Councilman pushes for ‘Bully’ Screening                                                                    

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Monday, 19 March 2012 18:49

    At Large Democratic City Councilmember Jim Kenney. — PHOTO/OFFICE OF JIM KENNEY
If kids curse in school or with their friends already, then there’s no reason the dropping of a few F-bombs should deter these same kids from learning anti-bullying techniques.

And to be subjected to hearing that word five times through a documentary that is 90-plus minutes long is well worth it, if it can help the thousands of youth facing one form of harassment or the other, says one prominent local politician.

At-Large City Councilman James Kenney is pushing an effort for the film “Bully” to be shown to area middle-school students; the problem is the Motion Picture Association of America has given the Lee Hirsch-directed documentary an “R” rating — which means that children under 18 cannot see the movie without being accompanied by a parent or guardian.

“We’re trying to concentrate on sixth-, seventh- and eighth-grade students; those not yet in high school,” Kenney said. “Because by the time they become juniors, [the documentary] is nice to see, but it’s not quite as urgent.

“The kids I’m trying to get are not the ones doing the bullying or the ones being bullied, but the ones that see or witness the bullying and maybe don’t know what to do,” Kenney continued. “All it takes is for one person to reach out, or a group of people reaches out, and brings that person in to their circle.”

Kenney referenced the recent bullying case of Nadin Khoury, who was assaulted by a group of teens who dragged Khoury through the snow and hung him by his jacket from a wrought-iron fence. That case drew the attention of Philadelphia Eagles wide receiver DeSean Jackson, who publicly backed Khoury while admonishing his abusers.

“We especially need our athletes, leaders and scholars to stand up and say, ‘This is our guy now,’” Kenney said. “The impact this [bullying] has on their lives needs to be understood. It can’t [produce] a very fun environment; it’s not good for learning or self-esteem.”

“Bully” follows the lives of five school kids for a full school year, documenting the effects bullying had on them and their families. The movie is set to open March 31 in New York and Los Angeles; the movie will open here sometime in April.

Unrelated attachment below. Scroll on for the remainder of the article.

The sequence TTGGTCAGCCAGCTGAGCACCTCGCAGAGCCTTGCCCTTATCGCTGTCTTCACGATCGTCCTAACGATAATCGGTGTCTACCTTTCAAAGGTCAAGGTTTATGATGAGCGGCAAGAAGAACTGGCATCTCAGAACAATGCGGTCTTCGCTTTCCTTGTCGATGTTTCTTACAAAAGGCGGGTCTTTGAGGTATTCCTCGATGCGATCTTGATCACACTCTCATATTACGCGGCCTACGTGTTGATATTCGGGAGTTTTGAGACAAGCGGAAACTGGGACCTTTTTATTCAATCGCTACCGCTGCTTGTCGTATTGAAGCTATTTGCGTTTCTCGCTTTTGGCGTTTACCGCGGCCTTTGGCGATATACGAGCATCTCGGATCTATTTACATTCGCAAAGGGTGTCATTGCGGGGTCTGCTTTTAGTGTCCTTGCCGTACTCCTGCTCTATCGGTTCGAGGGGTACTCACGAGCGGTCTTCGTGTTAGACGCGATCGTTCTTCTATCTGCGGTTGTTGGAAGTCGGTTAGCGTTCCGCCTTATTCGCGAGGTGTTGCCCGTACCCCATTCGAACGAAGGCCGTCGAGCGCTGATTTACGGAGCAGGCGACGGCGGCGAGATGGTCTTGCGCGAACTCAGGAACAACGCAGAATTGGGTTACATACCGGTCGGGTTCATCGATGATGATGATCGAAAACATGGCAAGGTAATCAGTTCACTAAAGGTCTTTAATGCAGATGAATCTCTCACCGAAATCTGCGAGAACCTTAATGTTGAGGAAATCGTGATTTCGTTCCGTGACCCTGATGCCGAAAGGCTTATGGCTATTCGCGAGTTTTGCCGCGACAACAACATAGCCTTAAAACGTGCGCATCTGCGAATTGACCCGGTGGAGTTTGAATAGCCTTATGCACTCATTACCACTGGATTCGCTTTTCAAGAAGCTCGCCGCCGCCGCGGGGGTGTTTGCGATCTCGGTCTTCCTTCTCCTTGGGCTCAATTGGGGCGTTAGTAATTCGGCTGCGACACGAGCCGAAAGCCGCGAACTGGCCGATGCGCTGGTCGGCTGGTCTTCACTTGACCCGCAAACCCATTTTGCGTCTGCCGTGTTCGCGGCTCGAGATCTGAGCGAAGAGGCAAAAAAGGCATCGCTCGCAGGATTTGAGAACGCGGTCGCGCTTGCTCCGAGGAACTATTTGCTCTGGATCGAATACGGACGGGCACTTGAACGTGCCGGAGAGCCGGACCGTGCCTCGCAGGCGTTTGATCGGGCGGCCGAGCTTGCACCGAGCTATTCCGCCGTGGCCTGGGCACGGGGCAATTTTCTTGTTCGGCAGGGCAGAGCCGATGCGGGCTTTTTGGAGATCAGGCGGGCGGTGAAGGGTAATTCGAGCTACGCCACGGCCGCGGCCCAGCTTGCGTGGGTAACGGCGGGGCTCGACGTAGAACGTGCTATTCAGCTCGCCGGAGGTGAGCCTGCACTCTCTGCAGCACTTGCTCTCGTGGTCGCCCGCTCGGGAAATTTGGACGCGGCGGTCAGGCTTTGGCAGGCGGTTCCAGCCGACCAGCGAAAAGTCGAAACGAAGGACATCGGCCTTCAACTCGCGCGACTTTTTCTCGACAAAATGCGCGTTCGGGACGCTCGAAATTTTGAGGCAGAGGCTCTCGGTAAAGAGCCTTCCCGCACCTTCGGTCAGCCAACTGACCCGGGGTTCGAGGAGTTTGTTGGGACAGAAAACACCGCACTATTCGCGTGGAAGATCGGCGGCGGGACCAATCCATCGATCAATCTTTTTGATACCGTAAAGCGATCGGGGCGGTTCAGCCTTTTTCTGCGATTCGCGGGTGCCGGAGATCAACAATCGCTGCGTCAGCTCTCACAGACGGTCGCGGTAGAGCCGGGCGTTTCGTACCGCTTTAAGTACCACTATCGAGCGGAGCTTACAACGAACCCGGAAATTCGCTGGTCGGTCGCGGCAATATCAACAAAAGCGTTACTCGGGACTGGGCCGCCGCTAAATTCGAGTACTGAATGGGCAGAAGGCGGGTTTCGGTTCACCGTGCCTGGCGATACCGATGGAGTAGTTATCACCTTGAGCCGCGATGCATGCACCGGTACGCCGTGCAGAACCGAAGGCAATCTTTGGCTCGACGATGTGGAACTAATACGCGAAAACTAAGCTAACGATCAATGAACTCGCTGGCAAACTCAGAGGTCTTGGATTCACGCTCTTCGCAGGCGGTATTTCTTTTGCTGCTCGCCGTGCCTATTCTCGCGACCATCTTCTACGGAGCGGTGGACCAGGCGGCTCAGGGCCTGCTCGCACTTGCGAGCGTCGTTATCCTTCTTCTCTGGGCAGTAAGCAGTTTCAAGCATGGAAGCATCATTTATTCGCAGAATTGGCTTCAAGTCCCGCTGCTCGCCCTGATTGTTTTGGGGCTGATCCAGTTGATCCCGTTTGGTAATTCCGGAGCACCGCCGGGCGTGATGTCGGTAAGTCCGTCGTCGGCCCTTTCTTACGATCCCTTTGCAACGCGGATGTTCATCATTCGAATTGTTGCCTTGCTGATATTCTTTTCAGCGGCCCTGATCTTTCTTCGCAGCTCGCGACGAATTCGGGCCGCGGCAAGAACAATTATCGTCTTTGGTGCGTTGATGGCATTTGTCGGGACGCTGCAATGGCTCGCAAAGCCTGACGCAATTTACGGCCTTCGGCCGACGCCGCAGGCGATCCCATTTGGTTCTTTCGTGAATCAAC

Kenney understands that while the school district has been welcoming of his idea, it can’t move unless the MPAA lowers the rating of “Bully.” Toward that end, Kenney has petitioned the MPAA by way of a letter-mailing campaign and a signature list; interested parties can sign the petition at Change.org; Kenney has also enlisted the help of Safe Schools advocate Kelly Hodge and the local chapter of the Anti-Defamation League to help spread the world, and he has also posted updates and links on his Facebook page.

In his letter to the MPAA, Kenney wrote “the film has a vitally important and powerful message that can open the eyes of all students to the pain and real consequences of bullying other students.

“Philadelphia has our own problem trying to confront the issue of violence and bullying in our schools…Rightly or wrongly, the use of the “F” word is common among many of our young people,” Kenney’s statement continued. “It is a reality to hear the “F” word uttered by teenagers — and it’s a sad reality that bullying and violence is epidemic in our schools. That is why I would ask you to reconsider your “R” rating for the film ‘Bully’ and change the designation to a ‘PG-13’ so that thousands of young people can see this vitally important film.”

Councilwoman Blondell Reynolds Brown, chair of Council’s education committee, fully supports Kenney’s initiative and applauded Kenney for pushing the issue. A former educator, Reynolds Brown knows it’s a “fine and narrow line” by allowing kids to see a movie with such coarse language, but the outcomes will be worth it.

“When you look at who this movie is about, who the target audience is, and who will benefit, it’s the very young people, under 13 in middle school,” Reynolds Brown said, mentioning that Kenney has been at the forefront ever since he approached Reynolds Brown more than a year ago to seek support for this project. “And for the audience the movie is targeting, sad to say, many of our kids hear the word all the time.

“The over-arching purpose absolutely outweighs five ‘F’ words,” Reynolds Brown continued. “Given the purpose and audience we’re trying to reach and aspire to not engage in this ugly activity, I fully stand by Councilman Kenney and I credit him for extending to my office an opportunity to work with him and the school district.”

Kenney says it will cost $50,000 to get the local of-grade students to view this film, and he is in the process of setting up fundraisers — which is part of a nationwide initiative to get 1,000,000 students to watch the documentary.

“We are trying to raise outside money, but if we can’t get a ratings change, no district can cooperate,” Kenney said, noting that City Council has passed a resolution in support of screening the documentary. “Now sadly, the word really has no meaning and is used so frequently; sad to say, our kids are using the word.

“So I don’t think language should be an obstacle to kids viewing this film.”

Contact staff writer Damon C. Williams at (215) 893-5745 or
dwilliams@phillytrib.com
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